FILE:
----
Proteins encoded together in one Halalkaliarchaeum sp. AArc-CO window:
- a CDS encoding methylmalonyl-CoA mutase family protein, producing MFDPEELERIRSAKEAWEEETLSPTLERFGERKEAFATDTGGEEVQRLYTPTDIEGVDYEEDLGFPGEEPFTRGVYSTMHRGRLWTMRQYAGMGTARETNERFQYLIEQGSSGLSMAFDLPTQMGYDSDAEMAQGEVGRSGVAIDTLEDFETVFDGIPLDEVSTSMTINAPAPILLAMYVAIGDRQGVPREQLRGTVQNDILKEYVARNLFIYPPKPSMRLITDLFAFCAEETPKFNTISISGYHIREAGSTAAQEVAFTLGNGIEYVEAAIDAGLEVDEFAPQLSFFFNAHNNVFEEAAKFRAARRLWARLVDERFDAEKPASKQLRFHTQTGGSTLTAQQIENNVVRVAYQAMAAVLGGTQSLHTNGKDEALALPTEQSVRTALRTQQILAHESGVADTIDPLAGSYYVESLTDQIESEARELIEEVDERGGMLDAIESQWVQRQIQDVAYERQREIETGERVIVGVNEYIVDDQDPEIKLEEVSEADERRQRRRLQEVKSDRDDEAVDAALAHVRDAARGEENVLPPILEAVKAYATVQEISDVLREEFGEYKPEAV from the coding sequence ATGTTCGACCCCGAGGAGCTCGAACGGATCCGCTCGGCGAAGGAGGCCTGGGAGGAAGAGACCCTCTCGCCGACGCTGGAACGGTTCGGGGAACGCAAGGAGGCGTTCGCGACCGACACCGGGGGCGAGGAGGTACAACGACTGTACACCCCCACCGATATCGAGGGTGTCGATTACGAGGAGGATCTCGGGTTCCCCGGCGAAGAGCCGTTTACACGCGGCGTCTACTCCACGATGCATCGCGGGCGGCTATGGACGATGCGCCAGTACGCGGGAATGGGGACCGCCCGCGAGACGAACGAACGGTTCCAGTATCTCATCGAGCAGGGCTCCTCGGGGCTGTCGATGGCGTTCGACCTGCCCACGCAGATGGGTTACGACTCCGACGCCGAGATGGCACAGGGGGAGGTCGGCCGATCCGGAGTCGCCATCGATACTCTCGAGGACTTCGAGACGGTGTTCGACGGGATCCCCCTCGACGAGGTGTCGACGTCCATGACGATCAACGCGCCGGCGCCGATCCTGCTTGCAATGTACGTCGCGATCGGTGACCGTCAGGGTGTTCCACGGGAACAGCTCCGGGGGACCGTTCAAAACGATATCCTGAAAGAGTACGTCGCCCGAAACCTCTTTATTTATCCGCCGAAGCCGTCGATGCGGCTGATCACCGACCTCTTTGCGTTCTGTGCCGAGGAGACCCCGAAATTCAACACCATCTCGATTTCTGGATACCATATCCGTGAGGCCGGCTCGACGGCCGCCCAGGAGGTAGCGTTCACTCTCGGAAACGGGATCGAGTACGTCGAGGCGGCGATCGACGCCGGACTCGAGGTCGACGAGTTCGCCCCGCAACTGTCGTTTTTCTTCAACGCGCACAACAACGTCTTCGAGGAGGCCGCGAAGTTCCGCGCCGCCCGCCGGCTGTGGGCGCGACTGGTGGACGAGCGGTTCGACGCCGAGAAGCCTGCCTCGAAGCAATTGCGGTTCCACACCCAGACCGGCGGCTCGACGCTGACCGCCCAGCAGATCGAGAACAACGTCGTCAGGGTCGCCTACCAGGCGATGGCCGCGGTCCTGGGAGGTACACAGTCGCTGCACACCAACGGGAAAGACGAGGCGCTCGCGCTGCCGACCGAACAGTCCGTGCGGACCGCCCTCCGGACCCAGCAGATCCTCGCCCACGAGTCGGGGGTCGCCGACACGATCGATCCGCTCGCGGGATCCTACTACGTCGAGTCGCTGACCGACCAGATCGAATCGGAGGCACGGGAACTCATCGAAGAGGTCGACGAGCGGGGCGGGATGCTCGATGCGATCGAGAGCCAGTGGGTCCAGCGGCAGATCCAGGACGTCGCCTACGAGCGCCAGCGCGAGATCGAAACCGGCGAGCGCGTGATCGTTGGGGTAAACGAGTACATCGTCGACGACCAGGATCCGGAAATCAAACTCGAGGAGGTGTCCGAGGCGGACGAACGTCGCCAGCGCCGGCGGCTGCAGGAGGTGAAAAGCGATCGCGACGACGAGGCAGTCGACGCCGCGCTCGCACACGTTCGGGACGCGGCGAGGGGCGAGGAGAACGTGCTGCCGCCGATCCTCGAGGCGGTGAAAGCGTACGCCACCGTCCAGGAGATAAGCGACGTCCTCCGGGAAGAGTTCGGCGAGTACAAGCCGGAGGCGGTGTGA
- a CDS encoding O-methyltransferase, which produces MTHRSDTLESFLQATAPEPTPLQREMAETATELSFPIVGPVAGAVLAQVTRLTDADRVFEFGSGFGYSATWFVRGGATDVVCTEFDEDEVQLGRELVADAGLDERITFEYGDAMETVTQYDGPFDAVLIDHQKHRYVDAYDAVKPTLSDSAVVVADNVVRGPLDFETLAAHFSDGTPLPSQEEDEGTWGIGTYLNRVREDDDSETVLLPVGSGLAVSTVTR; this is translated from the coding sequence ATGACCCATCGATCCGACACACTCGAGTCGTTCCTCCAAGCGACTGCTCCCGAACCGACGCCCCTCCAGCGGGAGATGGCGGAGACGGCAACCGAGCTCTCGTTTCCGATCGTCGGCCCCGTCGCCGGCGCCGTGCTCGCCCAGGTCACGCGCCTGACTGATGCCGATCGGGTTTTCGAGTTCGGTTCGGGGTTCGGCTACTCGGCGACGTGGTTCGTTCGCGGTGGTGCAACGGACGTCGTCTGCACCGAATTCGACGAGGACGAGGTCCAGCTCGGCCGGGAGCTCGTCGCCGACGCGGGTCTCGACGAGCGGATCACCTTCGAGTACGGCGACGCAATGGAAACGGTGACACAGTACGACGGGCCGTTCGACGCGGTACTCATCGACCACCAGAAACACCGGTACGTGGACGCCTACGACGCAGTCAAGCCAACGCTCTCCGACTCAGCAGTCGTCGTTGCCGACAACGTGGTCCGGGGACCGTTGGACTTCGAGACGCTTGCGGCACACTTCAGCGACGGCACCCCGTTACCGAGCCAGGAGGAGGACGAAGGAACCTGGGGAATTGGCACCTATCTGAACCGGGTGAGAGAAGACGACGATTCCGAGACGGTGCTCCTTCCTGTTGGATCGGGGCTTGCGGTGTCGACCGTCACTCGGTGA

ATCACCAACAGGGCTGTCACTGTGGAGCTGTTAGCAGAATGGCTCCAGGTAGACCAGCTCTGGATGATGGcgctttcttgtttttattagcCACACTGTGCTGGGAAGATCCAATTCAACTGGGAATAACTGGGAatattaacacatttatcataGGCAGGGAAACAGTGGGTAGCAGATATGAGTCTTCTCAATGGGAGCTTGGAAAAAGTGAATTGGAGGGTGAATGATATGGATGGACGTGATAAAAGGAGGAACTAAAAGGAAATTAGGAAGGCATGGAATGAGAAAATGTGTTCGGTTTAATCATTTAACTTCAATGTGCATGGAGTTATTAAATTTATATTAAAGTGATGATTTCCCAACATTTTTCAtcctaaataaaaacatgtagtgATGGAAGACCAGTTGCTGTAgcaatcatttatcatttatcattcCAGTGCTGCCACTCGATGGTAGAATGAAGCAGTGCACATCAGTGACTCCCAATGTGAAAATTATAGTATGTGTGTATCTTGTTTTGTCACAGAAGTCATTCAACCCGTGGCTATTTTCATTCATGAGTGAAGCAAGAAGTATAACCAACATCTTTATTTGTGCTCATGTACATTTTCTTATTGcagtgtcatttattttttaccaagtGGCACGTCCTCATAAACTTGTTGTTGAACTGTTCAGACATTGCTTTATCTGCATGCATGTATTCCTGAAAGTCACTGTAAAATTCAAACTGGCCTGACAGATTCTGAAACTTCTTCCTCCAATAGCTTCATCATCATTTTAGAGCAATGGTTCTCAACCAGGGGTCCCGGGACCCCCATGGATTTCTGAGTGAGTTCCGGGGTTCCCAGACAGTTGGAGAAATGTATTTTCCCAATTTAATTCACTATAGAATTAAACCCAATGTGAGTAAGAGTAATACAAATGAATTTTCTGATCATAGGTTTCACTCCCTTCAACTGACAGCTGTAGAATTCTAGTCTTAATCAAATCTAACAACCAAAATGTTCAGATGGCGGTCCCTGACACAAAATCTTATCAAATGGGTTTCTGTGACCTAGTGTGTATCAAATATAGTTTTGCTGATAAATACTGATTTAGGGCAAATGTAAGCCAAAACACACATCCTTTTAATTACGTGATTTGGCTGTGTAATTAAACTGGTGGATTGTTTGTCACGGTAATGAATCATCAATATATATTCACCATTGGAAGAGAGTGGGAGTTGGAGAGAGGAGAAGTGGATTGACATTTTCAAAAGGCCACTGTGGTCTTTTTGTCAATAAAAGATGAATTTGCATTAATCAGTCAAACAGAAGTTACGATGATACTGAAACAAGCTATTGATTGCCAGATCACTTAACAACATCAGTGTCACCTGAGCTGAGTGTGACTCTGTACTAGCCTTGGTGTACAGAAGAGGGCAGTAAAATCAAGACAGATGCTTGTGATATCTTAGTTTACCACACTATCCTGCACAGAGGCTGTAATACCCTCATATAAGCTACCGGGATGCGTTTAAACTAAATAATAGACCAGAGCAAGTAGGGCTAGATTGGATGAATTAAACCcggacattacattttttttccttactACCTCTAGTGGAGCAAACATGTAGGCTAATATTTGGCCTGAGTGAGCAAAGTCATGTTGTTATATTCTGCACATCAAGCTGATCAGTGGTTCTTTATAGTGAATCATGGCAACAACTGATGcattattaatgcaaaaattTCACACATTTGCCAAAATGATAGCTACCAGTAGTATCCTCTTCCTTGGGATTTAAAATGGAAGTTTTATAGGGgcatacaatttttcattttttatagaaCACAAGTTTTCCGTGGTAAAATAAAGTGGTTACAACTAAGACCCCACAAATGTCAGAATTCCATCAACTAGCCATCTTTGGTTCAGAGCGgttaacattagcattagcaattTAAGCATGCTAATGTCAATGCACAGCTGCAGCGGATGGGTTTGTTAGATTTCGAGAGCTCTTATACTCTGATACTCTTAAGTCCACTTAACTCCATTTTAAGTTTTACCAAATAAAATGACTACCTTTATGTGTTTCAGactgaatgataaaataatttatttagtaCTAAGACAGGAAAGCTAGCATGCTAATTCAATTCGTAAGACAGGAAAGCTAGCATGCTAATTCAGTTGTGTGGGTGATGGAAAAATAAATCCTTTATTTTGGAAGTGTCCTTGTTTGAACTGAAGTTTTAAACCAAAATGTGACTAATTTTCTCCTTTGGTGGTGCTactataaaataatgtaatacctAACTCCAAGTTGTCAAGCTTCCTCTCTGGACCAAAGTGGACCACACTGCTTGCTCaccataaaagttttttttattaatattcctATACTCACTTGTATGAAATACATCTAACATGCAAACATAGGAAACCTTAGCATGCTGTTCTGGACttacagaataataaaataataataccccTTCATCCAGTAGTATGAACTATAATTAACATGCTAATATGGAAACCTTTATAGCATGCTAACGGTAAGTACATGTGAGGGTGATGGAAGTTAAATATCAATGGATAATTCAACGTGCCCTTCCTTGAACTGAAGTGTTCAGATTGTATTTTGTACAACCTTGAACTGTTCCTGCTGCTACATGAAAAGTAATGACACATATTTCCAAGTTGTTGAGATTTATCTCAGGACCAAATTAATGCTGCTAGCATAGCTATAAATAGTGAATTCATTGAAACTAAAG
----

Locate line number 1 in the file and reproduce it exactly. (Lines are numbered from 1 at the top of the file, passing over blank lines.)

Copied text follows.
Proteins encoded together in one Halalkaliarchaeum sp. AArc-CO window: